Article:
Given the prominence of China and the Far East in producing most of the world’s cutting edge electronics, the adoption of modular construction and the use of new and novel construction technologies has been enthusiastically received.

In Singapore modular construction is heavily promoted by the Government as the default way forward and Singapore’s Public Sector Construction Productivity Fund (PSCPF), was setup in 2019 to “promote DfMA techniques including prefabricated prefinished volumetric construction (PPVC), mass engineered timber, structural steel systems, and advanced precast concrete systems”. The establishment since 2014 of a series of ‘integrated construction and pre-cast hubs’ open for all contractors to use, has accelerated the adoption of using precast concrete building elements and volumetric modules.

In Hong Kong, the Government has encouraged the local industry to take advantage of mainland China established factories to promote the use of welding robots, pre-cast modules and emerging sensing technologies. Augmented and virtual reality design activities and training are now established and being used by industry as well as taught to construction students.  Leading contractors have dedicated teams examining how best to adopt to new technologies, like rectangular boring TBM’s, the use of personal exoskeletons for site staff and more on-site robotics including painting, tile laying and 3D concrete printing technologies. The increasing use of sensors to monitor on-site activities such as concrete curing progress and live building instrumentation is increasing productivity and giving asset owners a better long term end result.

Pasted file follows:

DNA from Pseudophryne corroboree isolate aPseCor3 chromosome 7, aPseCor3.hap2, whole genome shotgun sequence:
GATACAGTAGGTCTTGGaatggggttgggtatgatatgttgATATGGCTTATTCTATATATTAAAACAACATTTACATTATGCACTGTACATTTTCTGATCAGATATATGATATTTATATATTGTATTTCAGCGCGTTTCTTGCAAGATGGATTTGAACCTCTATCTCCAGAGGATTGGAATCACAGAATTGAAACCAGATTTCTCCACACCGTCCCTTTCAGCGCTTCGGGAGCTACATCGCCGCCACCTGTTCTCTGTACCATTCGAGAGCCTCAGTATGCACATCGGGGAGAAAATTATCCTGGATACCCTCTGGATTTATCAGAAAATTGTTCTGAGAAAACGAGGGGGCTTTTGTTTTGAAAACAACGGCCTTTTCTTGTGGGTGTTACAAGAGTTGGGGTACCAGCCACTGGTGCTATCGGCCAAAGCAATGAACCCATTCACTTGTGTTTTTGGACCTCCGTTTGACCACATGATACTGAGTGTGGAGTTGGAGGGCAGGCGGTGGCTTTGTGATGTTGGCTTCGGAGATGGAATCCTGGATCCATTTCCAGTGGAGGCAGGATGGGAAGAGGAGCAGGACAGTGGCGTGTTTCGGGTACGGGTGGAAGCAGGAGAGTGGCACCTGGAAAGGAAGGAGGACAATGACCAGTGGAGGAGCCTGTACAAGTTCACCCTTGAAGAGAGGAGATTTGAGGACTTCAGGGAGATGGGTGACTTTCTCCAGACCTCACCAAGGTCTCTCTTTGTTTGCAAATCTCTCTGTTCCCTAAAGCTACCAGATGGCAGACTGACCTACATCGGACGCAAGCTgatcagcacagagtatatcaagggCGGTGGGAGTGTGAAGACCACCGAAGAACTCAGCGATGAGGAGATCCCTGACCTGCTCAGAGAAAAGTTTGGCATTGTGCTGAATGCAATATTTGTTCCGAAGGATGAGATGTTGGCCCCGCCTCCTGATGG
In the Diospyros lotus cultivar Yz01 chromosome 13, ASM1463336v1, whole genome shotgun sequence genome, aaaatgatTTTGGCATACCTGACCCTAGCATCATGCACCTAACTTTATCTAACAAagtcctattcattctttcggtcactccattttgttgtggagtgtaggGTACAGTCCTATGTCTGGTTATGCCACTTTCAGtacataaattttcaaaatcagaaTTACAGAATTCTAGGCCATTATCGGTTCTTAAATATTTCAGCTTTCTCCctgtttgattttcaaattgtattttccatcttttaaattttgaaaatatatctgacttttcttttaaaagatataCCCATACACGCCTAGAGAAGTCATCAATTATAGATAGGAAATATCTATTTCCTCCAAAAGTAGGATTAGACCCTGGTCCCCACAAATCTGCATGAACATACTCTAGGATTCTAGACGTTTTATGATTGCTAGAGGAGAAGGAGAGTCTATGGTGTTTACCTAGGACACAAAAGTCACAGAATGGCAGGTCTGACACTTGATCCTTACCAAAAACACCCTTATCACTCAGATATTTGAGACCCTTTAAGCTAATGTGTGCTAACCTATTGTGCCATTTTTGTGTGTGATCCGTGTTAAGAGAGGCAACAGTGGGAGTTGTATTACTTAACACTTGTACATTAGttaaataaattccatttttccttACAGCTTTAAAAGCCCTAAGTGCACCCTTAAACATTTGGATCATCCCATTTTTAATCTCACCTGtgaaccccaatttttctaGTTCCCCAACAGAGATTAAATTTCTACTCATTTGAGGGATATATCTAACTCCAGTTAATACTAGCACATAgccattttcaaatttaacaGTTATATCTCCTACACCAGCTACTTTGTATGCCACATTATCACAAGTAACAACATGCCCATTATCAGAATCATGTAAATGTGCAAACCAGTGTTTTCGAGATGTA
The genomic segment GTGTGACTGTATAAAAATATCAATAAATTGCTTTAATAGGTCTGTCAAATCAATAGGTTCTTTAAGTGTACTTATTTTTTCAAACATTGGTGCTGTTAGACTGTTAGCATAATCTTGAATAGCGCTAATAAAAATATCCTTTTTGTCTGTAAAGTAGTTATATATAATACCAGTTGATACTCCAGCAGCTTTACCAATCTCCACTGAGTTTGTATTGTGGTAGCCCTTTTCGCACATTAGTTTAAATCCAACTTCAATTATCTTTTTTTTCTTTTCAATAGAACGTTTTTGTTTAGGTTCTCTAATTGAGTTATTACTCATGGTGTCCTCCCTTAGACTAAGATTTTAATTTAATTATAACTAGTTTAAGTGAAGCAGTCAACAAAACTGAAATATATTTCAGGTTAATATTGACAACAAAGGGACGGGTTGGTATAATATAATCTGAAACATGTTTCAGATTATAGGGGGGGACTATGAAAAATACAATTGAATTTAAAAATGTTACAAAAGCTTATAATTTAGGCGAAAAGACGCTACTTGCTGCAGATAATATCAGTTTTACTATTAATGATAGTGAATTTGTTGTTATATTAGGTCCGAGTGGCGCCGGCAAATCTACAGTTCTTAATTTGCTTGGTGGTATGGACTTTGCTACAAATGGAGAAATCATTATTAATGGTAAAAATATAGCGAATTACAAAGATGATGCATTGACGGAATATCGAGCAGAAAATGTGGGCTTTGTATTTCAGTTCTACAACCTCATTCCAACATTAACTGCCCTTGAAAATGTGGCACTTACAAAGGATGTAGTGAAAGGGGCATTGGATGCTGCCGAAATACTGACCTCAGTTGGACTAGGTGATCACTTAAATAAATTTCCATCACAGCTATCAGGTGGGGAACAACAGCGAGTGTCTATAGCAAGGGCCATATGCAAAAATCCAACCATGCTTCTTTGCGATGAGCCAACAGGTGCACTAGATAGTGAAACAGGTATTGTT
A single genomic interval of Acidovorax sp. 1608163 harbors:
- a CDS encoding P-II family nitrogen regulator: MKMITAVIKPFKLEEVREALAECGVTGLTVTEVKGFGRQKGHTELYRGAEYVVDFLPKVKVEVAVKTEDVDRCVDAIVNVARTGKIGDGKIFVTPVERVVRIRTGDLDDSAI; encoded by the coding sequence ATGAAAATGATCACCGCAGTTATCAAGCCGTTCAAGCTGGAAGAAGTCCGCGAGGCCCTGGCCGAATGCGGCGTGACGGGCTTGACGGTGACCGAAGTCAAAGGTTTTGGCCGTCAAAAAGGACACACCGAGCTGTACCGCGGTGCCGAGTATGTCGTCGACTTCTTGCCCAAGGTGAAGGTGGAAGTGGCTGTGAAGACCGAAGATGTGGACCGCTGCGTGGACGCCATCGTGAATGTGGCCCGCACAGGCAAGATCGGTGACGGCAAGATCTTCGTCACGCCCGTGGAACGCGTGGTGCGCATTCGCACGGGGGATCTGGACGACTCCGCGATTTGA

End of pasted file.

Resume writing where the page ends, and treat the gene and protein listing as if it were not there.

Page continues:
In China the use of modular construction is well established with hundreds of factories dedicated to production of pre-cast and volumetric modules. This has led to on-site feats such as constructing a 10-storey steel apartment building in 28 hours and a 57-storey building in just 19 days! Of course, these durations do not include the manufacturing time off-site or on-site foundation works..

Australia has a well earned reputation for procurement and project management innovation, but is lacking the unifying focus of strong Government promotion of the new technologies compared to some of the other Asian countries. Some modular hotels have been constructed, based on procurement from China and various studies undertaken, but Australia is proceeding on a much more cautious basis.